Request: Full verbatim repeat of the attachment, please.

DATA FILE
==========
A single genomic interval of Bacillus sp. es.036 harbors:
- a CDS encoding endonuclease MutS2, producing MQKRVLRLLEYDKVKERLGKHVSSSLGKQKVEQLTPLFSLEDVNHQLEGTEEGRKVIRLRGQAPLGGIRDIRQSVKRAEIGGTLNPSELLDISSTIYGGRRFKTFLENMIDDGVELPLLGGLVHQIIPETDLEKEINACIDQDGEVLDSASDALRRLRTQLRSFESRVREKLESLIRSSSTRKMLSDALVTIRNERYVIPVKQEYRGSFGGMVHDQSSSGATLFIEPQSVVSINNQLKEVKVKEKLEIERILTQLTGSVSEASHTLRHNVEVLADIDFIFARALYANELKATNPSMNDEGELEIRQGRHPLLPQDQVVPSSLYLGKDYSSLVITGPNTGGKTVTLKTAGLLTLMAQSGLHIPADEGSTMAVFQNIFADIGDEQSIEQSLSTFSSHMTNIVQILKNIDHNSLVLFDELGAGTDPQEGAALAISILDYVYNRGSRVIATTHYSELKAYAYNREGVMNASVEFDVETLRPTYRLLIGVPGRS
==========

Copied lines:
A single genomic interval of Bacillus sp. es.036 harbors:
- a CDS encoding endonuclease MutS2, producing MQKRVLRLLEYDKVKERLGKHVSSSLGKQKVEQLTPLFSLEDVNHQLEGTEEGRKVIRLRGQAPLGGIRDIRQSVKRAEIGGTLNPSELLDISSTIYGGRRFKTFLENMIDDGVELPLLGGLVHQIIPETDLEKEINACIDQDGEVLDSASDALRRLRTQLRSFESRVREKLESLIRSSSTRKMLSDALVTIRNERYVIPVKQEYRGSFGGMVHDQSSSGATLFIEPQSVVSINNQLKEVKVKEKLEIERILTQLTGSVSEASHTLRHNVEVLADIDFIFARALYANELKATNPSMNDEGELEIRQGRHPLLPQDQVVPSSLYLGKDYSSLVITGPNTGGKTVTLKTAGLLTLMAQSGLHIPADEGSTMAVFQNIFADIGDEQSIEQSLSTFSSHMTNIVQILKNIDHNSLVLFDELGAGTDPQEGAALAISILDYVYNRGSRVIATTHYSELKAYAYNREGVMNASVEFDVETLRPTYRLLIGVPGRS